Fortunately, we now have removable surfboards, with FCS and Futures Fins at the forefront of the industry, although there are now many, many more companies making these fins.

So, if you have a board with glassed on fins, expect them to ding and for you to have a few less years of use out of it. If you get the now-standard removable fins, you should get more years out of your surfboard, not least because if the fins break, they won’t usually break the board with them!

The X Factor

With all of the points above comes a caveat. This ‘x factor’ comes in the form of an unavoidable or unforeseen event.

This could be a rogue wave or an accident in or out of the surf. 

Generally, rogue waves would need to be big, powerful and land right on your board for them to break. In 20 years of surfing, and I don’t often go out when it’s big, I’ve only broken one surfboard from a single wave, so it’s not something that happens often but is still a possibility.

More likely, though, is an accident out of the surf. As some examples, I have seen surfboards come off roof racks, cars reverse over boards in the car park, or people just drop or step on a board on dry land. Even if any of the above don’t break a surfboard outright, it certainly won’t help!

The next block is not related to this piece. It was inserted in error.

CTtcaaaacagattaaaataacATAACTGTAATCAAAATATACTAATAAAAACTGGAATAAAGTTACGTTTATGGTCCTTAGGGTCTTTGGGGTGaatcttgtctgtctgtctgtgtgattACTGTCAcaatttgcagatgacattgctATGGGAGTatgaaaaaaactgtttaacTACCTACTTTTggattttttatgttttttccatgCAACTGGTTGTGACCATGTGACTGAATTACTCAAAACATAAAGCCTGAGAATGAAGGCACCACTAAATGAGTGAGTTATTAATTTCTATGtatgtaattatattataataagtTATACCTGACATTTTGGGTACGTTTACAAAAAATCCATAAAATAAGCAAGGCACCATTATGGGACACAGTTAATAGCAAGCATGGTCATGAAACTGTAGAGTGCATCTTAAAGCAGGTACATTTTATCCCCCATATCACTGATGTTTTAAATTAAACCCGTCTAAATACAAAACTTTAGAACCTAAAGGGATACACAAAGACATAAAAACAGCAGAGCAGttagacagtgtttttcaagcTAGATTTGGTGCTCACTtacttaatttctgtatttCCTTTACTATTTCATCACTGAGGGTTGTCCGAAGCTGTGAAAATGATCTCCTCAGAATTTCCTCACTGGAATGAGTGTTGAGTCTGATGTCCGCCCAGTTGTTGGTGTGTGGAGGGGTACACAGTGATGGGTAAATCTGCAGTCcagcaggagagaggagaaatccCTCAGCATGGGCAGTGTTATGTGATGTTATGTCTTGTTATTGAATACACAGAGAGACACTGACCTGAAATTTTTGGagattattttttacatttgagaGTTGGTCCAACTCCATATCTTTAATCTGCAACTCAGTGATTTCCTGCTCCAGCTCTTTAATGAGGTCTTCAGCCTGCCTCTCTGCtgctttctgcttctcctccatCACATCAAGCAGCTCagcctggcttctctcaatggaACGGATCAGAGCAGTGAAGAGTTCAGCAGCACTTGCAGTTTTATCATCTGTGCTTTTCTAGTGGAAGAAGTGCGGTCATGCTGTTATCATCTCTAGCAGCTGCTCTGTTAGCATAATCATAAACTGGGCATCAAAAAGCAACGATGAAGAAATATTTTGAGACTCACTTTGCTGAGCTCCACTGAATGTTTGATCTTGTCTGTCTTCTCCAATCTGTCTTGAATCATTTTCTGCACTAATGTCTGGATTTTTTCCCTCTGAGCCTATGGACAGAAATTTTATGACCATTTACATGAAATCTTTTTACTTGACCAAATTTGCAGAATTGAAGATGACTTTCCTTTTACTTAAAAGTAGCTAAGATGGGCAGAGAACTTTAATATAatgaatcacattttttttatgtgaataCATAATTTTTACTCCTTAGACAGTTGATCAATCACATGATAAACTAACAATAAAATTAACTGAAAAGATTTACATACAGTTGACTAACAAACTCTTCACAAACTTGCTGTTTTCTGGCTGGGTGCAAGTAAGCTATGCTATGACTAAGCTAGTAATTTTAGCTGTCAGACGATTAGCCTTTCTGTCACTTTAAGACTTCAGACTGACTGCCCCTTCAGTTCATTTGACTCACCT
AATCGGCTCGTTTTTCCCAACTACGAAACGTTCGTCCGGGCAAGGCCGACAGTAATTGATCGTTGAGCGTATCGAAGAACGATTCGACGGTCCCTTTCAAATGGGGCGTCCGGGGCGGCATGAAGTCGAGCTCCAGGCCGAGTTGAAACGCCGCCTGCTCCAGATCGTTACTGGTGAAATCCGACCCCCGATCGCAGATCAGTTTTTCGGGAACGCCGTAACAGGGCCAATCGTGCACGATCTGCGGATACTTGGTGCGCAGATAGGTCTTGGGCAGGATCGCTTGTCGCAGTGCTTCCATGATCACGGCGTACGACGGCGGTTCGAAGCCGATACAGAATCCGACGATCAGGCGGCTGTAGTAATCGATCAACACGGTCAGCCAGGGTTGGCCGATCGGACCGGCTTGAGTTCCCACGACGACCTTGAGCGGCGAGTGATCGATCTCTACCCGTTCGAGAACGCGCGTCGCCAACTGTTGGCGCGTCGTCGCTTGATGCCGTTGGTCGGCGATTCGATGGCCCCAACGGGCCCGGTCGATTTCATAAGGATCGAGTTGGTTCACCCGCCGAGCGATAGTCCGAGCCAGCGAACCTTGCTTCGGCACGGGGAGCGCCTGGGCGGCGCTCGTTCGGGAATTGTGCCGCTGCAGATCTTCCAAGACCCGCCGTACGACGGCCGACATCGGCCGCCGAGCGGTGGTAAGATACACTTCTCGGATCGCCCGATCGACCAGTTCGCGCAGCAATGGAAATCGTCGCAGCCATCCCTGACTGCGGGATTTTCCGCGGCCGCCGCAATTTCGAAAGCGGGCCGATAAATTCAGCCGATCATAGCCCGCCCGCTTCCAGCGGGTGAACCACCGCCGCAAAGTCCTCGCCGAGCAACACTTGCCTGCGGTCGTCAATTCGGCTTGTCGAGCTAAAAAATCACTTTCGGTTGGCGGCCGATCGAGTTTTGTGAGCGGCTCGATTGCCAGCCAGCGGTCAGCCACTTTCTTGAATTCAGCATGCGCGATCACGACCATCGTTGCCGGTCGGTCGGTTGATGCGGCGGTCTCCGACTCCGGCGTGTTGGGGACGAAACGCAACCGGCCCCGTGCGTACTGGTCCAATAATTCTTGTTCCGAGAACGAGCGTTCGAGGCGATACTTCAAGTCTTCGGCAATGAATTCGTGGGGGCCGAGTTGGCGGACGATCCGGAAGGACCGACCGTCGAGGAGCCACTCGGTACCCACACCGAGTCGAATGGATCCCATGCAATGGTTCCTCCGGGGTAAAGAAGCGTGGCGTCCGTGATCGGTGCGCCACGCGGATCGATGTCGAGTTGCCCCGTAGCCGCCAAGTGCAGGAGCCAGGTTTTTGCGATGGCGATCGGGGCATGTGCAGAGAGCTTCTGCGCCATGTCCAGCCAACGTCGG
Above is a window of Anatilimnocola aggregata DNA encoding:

As such, remind yourself that no surfboard is indestructible, so treating it carefully will give you the best chance of having many good years out of it.

OK, now that we have considered all the factors in making a surfboard last a long time, or not as the case may be, let’s get into each of the types of surfboard constructions to see how this also affects their durability and expected years of use.

Standard Fiberglass Polyurethane (PU): 5-10 Years

This is the classic surfboard. A white foam blank that has a fiberglass and polyurethane coating to make it strong, with a thin brown wooden ‘stringer’ running down the length of the board to keep it from breaking.

Some people simply refer to this construction of surfboards as ‘PU’ boards for short given the polyurethane that is used when making them.

As you might have also noticed, these boards come in with the shortest expected life span, along with the foam soft top.

The main reason that fiberglass PU construction surfboards don’t last that long is because they are quite an old combination of materials that has stayed the same for many years.

In terms of the range of expected lifetime for these kinds of boards, this depends largely on the amount of fiberglass used when ‘glassing’ the board.